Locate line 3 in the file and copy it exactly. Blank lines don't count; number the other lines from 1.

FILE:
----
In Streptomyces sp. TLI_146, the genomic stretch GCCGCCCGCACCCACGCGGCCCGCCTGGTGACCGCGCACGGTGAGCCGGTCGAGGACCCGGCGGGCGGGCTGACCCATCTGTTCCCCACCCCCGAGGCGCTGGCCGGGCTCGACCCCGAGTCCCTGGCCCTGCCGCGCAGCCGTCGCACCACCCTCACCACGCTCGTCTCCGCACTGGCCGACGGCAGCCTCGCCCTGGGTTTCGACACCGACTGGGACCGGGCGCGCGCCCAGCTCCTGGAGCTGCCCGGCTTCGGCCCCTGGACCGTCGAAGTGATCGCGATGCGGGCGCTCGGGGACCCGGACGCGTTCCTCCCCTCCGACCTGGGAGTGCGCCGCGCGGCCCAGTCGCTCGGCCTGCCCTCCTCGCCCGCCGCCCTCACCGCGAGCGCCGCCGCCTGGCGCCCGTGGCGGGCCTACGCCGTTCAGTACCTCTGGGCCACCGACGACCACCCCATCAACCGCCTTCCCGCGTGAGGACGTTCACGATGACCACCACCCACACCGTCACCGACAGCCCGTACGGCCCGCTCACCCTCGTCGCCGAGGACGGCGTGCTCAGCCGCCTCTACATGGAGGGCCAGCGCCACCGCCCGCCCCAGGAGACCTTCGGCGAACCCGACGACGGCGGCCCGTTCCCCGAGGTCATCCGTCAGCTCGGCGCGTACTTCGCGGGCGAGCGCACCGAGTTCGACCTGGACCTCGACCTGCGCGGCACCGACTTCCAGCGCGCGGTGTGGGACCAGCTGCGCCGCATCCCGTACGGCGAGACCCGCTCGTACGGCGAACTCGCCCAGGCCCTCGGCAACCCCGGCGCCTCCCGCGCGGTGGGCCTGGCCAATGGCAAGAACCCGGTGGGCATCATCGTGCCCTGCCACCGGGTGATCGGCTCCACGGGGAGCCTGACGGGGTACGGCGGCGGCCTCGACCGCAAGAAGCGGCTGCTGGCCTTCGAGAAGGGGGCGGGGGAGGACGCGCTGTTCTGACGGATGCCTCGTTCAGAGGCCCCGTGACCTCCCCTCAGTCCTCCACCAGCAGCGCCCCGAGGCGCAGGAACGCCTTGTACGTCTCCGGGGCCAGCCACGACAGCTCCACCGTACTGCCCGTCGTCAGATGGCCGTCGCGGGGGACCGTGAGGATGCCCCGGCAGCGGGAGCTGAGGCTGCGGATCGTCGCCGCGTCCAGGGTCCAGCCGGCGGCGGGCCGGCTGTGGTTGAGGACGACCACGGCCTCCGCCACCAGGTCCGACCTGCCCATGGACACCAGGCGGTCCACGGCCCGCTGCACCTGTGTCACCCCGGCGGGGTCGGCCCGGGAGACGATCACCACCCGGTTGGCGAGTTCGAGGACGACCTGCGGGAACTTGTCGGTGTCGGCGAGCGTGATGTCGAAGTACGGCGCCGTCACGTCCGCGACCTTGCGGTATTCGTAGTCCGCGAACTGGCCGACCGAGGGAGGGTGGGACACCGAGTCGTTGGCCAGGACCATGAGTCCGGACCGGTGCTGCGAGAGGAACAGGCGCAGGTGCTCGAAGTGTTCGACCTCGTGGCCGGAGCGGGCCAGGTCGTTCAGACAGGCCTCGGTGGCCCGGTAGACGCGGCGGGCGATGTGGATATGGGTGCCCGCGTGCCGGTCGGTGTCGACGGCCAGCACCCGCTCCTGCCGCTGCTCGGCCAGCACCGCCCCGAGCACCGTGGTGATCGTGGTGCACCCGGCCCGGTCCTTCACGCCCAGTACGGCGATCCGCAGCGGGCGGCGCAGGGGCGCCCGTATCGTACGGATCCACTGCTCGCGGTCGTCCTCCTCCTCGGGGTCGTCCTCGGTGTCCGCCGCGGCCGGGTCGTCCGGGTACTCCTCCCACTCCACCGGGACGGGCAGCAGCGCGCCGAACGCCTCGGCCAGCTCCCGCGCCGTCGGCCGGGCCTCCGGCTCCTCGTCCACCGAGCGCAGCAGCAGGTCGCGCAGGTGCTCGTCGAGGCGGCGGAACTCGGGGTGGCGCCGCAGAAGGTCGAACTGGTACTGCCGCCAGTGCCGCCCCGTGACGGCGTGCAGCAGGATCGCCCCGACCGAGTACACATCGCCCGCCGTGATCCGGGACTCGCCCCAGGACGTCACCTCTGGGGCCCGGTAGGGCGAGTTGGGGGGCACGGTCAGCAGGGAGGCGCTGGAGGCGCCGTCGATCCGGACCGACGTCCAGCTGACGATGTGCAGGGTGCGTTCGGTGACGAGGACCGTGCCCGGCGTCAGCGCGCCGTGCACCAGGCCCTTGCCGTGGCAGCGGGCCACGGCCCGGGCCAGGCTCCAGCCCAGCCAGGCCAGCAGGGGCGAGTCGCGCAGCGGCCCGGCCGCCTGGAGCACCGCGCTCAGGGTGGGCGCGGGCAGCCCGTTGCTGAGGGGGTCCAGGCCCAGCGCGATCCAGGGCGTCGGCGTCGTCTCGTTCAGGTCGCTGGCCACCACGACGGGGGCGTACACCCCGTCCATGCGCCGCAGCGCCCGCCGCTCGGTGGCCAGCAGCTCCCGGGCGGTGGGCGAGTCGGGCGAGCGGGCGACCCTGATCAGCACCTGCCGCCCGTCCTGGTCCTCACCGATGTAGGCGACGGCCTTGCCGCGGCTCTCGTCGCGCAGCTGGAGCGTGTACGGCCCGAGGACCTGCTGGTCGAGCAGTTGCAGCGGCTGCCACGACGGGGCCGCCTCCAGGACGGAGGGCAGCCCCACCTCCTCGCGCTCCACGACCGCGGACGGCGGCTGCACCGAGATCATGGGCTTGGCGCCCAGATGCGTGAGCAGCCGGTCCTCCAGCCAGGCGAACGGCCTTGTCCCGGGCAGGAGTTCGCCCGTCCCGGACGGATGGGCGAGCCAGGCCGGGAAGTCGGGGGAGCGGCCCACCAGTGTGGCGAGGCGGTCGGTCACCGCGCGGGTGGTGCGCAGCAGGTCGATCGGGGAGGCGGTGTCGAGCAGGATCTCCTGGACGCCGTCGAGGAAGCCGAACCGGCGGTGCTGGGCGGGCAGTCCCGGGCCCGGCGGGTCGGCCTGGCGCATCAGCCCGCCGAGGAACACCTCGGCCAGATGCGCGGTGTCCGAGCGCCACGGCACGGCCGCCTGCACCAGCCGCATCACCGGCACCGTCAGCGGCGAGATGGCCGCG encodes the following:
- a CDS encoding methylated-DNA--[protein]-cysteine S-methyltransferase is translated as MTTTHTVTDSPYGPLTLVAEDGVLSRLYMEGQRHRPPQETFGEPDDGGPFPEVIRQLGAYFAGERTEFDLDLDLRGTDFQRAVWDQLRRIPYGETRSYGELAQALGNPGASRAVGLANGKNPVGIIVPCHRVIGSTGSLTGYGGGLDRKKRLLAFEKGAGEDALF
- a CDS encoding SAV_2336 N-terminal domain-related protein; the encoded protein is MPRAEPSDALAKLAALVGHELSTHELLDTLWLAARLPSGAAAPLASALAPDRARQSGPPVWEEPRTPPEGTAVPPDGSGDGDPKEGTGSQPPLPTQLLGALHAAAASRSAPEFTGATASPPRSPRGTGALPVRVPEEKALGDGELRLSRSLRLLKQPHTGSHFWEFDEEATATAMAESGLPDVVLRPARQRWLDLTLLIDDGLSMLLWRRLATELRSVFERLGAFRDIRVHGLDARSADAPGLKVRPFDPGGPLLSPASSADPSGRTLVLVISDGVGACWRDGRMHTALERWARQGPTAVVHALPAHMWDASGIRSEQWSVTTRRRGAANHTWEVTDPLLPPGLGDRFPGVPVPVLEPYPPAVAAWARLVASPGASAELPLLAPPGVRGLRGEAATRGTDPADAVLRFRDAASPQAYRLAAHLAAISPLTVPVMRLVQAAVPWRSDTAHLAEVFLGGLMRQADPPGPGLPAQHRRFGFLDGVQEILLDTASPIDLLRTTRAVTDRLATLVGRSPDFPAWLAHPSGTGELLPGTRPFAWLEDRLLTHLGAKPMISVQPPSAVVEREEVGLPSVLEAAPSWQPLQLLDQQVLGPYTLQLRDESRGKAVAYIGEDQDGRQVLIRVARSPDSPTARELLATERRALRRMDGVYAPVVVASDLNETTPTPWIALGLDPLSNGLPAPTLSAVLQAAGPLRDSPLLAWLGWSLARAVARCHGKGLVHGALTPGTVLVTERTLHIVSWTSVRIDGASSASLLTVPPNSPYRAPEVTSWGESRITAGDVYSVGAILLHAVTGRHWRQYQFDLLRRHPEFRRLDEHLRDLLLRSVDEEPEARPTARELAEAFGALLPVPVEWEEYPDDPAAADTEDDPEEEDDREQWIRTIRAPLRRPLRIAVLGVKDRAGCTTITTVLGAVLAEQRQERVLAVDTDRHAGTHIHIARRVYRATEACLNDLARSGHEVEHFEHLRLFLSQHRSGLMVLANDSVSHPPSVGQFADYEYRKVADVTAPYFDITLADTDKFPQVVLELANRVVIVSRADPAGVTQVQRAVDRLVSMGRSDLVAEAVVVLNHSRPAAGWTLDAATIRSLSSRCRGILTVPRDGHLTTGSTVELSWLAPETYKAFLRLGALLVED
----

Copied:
- a CDS encoding SAV_2336 N-terminal domain-related protein; the encoded protein is MPRAEPSDALAKLAALVGHELSTHELLDTLWLAARLPSGAAAPLASALAPDRARQSGPPVWEEPRTPPEGTAVPPDGSGDGDPKEGTGSQPPLPTQLLGALHAAAASRSAPEFTGATASPPRSPRGTGALPVRVPEEKALGDGELRLSRSLRLLKQPHTGSHFWEFDEEATATAMAESGLPDVVLRPARQRWLDLTLLIDDGLSMLLWRRLATELRSVFERLGAFRDIRVHGLDARSADAPGLKVRPFDPGGPLLSPASSADPSGRTLVLVISDGVGACWRDGRMHTALERWARQGPTAVVHALPAHMWDASGIRSEQWSVTTRRRGAANHTWEVTDPLLPPGLGDRFPGVPVPVLEPYPPAVAAWARLVASPGASAELPLLAPPGVRGLRGEAATRGTDPADAVLRFRDAASPQAYRLAAHLAAISPLTVPVMRLVQAAVPWRSDTAHLAEVFLGGLMRQADPPGPGLPAQHRRFGFLDGVQEILLDTASPIDLLRTTRAVTDRLATLVGRSPDFPAWLAHPSGTGELLPGTRPFAWLEDRLLTHLGAKPMISVQPPSAVVEREEVGLPSVLEAAPSWQPLQLLDQQVLGPYTLQLRDESRGKAVAYIGEDQDGRQVLIRVARSPDSPTARELLATERRALRRMDGVYAPVVVASDLNETTPTPWIALGLDPLSNGLPAPTLSAVLQAAGPLRDSPLLAWLGWSLARAVARCHGKGLVHGALTPGTVLVTERTLHIVSWTSVRIDGASSASLLTVPPNSPYRAPEVTSWGESRITAGDVYSVGAILLHAVTGRHWRQYQFDLLRRHPEFRRLDEHLRDLLLRSVDEEPEARPTARELAEAFGALLPVPVEWEEYPDDPAAADTEDDPEEEDDREQWIRTIRAPLRRPLRIAVLGVKDRAGCTTITTVLGAVLAEQRQERVLAVDTDRHAGTHIHIARRVYRATEACLNDLARSGHEVEHFEHLRLFLSQHRSGLMVLANDSVSHPPSVGQFADYEYRKVADVTAPYFDITLADTDKFPQVVLELANRVVIVSRADPAGVTQVQRAVDRLVSMGRSDLVAEAVVVLNHSRPAAGWTLDAATIRSLSSRCRGILTVPRDGHLTTGSTVELSWLAPETYKAFLRLGALLVED